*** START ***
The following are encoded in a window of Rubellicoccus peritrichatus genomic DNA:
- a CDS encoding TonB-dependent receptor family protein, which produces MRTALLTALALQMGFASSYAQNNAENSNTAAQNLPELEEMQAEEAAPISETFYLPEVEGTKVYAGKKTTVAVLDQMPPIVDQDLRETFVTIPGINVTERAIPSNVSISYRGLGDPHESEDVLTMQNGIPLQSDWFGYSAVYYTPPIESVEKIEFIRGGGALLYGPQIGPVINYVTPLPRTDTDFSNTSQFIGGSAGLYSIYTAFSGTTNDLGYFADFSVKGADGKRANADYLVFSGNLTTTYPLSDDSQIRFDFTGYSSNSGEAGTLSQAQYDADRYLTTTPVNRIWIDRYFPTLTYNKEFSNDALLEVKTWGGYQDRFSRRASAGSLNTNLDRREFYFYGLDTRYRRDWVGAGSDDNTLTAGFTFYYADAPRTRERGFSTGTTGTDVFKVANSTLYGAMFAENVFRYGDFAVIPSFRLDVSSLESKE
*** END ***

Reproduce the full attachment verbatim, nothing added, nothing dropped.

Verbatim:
The following are encoded in a window of Rubellicoccus peritrichatus genomic DNA:
- a CDS encoding TonB-dependent receptor family protein, which produces MRTALLTALALQMGFASSYAQNNAENSNTAAQNLPELEEMQAEEAAPISETFYLPEVEGTKVYAGKKTTVAVLDQMPPIVDQDLRETFVTIPGINVTERAIPSNVSISYRGLGDPHESEDVLTMQNGIPLQSDWFGYSAVYYTPPIESVEKIEFIRGGGALLYGPQIGPVINYVTPLPRTDTDFSNTSQFIGGSAGLYSIYTAFSGTTNDLGYFADFSVKGADGKRANADYLVFSGNLTTTYPLSDDSQIRFDFTGYSSNSGEAGTLSQAQYDADRYLTTTPVNRIWIDRYFPTLTYNKEFSNDALLEVKTWGGYQDRFSRRASAGSLNTNLDRREFYFYGLDTRYRRDWVGAGSDDNTLTAGFTFYYADAPRTRERGFSTGTTGTDVFKVANSTLYGAMFAENVFRYGDFAVIPSFRLDVSSLESKE